March 26, 1996
An orange tree in the backyard would be delightful, but one good thing about buying fruit rather than picking it is that store-bought oranges seldom have worms in them!
Those nearly perfect citrus fruits from Florida and California must pass through fruit inspectors before they are shipped. These people make sure all insects stay down south and diseased or poor quality fruit is used for something else than human consumption.
As an analogy, Jesus talked about vineyards and fruit and fruit inspectors. He did not give instructions about growing and enjoying them but used these terms in a warning about false prophets. He said, “They come to you in sheep’s clothing, but inwardly they are ferocious wolves. By their fruit you will recognize them.”
Jesus added that grapes do not come from thornbushes, or figs from thistles. Instead, good trees bear good fruit and bad trees bear bad fruit. According to Him, this law of nature applies also to human beings. The question is, what kind of fruit was Jesus talking about?
A man named John the Baptist gives a clue. He came on the scene just before Jesus did and used a fruit metaphor when he told people to repent from their sins and turn to God. He explained how action accompanied real repentance. Merely wanting to change was not good enough. As certain hypocritical religious leaders listened, John bluntly told them they needed to “produce fruit in keeping with repentance.”
Later, Jesus talked to these same religious leaders. He told a story about a group of people left in charge of a vineyard while the owner was away. Every time he sent servants to collect his fruit, the servants beat or killed them. Finally he sent his son, thinking they would do what he said. Sadly, they murdered him also. Jesus then told His audience that God would take His kingdom away from any who refused to produce its fruit and give it to those who did.
These analogies seem to suggest both John and Jesus were talking about visible evidence of true faith. In other words, people who are genuine will be characterized by a life change that shows they have turned from sin to God. They will also welcome Jesus as God’s Son and gladly offer the “produce” of their lives to Him.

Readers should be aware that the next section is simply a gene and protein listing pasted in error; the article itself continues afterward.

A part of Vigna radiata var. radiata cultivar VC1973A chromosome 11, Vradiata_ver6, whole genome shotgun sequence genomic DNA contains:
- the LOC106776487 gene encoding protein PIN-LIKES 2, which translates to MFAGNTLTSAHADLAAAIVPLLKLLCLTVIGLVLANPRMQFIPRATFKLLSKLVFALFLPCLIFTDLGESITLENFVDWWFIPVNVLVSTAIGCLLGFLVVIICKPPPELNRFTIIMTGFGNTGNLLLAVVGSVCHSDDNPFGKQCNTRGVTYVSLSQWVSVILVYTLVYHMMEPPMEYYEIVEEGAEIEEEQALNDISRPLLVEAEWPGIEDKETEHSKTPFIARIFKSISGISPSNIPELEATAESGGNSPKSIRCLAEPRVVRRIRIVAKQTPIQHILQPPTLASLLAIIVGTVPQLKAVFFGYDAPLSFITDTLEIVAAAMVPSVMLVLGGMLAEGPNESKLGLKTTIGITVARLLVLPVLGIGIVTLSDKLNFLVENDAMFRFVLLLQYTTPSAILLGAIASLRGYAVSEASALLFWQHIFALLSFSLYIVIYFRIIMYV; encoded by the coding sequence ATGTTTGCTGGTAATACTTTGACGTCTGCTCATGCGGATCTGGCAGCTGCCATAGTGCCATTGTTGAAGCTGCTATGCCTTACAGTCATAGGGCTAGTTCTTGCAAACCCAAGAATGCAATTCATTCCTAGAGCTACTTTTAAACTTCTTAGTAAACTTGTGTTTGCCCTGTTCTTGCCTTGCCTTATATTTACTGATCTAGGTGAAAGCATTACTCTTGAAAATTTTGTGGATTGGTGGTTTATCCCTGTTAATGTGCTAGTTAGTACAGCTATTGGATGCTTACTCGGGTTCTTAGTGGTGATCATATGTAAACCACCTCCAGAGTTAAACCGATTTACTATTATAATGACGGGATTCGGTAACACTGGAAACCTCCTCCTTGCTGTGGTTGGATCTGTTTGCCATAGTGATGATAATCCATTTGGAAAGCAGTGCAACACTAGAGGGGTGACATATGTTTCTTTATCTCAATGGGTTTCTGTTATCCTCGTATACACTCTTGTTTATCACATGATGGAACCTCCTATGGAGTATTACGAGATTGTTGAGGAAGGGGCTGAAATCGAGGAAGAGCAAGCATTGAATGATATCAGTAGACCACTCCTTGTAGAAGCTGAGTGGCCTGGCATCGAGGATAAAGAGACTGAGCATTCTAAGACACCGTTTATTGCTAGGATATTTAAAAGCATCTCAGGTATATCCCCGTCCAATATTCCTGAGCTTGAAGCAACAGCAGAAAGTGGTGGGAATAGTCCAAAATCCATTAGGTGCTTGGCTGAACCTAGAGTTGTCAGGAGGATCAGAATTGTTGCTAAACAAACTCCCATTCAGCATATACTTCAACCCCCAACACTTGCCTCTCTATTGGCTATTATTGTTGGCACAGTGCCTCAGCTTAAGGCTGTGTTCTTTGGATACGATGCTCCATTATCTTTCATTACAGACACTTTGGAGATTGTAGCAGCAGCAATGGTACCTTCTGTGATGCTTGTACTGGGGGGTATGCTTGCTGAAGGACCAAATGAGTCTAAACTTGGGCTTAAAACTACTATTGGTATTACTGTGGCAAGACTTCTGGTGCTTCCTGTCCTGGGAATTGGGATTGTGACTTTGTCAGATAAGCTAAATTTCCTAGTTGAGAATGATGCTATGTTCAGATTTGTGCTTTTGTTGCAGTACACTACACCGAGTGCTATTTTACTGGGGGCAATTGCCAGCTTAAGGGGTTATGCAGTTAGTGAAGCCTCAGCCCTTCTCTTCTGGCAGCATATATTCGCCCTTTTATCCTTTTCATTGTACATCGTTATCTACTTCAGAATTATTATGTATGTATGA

Later in the New Testament, the Apostle Paul again defines fruit. He says, “The fruit of the Spirit is love, joy, peace, patience, kindness, goodness, faithfulness, gentleness and self-control.”
These nine characteristics identify the presence of the Holy Spirit. The Bible says this fruit comes from God through people as His blessing and we cannot genuinely produce it without Him. Some will try to imitate it but spiritual fruit is from God. Those who have it are also from God. It may need time to develop and ripen but false prophets cannot produce it.
As Jesus said, false prophets are like wolves in sheep’s clothing. That is, we do not easily notice them. To discern who they are, Christians need to develop the skill of fruit inspection. We need to look for evidence of repentance and changed lives, and for the presence of the fruit of the Spirit. If someone claims to be from God but is without love, joy, peace or any of these qualities, then we can question their claim. It may be false.
We also need to remember that if God expects love, joy, peace, patience, kindness, goodness, faithfulness and self-control to be the test, then Christians are responsible for having these things present and visible in our lives. Literal trees cannot evaluate themselves or other trees; however, in the spiritual realm, fruit inspectors must be able to do both.